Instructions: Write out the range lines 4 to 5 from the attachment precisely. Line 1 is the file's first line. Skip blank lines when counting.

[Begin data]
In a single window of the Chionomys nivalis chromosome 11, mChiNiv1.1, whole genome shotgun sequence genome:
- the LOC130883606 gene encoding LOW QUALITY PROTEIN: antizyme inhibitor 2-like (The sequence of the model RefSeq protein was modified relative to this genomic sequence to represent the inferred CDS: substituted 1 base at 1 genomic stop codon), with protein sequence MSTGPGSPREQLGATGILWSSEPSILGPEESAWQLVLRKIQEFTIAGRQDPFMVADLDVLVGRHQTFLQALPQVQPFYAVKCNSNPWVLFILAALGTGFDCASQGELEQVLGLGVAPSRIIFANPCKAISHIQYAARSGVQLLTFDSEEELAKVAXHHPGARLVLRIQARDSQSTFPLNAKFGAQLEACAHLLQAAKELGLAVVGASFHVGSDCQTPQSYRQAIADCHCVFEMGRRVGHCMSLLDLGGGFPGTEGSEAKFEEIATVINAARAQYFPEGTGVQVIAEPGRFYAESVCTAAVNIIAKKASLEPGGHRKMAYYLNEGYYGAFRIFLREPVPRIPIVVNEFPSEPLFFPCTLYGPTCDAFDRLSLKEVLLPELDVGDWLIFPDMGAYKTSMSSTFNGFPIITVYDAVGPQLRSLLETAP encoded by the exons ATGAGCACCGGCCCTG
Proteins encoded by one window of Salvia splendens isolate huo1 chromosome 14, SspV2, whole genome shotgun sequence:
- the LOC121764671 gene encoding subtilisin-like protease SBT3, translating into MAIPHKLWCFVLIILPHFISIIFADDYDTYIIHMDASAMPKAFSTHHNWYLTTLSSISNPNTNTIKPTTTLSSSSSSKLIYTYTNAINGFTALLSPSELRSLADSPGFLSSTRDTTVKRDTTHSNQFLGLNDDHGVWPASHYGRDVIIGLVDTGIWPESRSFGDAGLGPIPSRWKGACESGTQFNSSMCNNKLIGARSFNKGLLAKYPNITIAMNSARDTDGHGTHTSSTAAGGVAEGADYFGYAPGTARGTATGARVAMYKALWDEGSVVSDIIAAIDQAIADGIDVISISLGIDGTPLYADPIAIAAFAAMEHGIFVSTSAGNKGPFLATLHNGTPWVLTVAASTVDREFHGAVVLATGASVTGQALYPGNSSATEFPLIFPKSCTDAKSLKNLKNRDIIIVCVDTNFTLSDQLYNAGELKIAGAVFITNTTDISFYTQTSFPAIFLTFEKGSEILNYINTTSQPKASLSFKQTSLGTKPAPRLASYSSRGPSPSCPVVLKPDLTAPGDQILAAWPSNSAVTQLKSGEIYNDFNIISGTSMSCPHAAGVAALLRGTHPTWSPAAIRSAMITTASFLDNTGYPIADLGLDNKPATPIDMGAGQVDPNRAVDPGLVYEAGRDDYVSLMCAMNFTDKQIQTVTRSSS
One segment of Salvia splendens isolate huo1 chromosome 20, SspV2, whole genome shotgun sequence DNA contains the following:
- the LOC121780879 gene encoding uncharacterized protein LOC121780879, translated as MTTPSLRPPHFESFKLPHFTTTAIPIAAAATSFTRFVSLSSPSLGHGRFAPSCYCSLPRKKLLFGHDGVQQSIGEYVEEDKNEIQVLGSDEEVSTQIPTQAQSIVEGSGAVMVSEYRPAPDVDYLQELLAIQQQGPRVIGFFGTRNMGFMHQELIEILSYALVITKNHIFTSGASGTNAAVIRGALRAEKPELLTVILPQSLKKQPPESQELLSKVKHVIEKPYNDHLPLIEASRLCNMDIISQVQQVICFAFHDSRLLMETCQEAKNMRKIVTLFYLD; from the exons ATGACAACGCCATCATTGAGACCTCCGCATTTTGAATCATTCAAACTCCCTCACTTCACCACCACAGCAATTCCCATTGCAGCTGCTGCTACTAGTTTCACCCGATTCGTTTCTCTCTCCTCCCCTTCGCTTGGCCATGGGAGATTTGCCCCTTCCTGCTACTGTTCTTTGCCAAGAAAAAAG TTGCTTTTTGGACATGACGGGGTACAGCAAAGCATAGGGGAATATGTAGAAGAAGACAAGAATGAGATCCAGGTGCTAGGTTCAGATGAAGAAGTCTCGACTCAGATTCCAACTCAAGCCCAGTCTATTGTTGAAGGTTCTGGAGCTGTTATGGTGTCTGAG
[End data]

- the LOC121764671 gene encoding subtilisin-like protease SBT3, translating into MAIPHKLWCFVLIILPHFISIIFADDYDTYIIHMDASAMPKAFSTHHNWYLTTLSSISNPNTNTIKPTTTLSSSSSSKLIYTYTNAINGFTALLSPSELRSLADSPGFLSSTRDTTVKRDTTHSNQFLGLNDDHGVWPASHYGRDVIIGLVDTGIWPESRSFGDAGLGPIPSRWKGACESGTQFNSSMCNNKLIGARSFNKGLLAKYPNITIAMNSARDTDGHGTHTSSTAAGGVAEGADYFGYAPGTARGTATGARVAMYKALWDEGSVVSDIIAAIDQAIADGIDVISISLGIDGTPLYADPIAIAAFAAMEHGIFVSTSAGNKGPFLATLHNGTPWVLTVAASTVDREFHGAVVLATGASVTGQALYPGNSSATEFPLIFPKSCTDAKSLKNLKNRDIIIVCVDTNFTLSDQLYNAGELKIAGAVFITNTTDISFYTQTSFPAIFLTFEKGSEILNYINTTSQPKASLSFKQTSLGTKPAPRLASYSSRGPSPSCPVVLKPDLTAPGDQILAAWPSNSAVTQLKSGEIYNDFNIISGTSMSCPHAAGVAALLRGTHPTWSPAAIRSAMITTASFLDNTGYPIADLGLDNKPATPIDMGAGQVDPNRAVDPGLVYEAGRDDYVSLMCAMNFTDKQIQTVTRSSS
One segment of Salvia splendens isolate huo1 chromosome 20, SspV2, whole genome shotgun sequence DNA contains the following: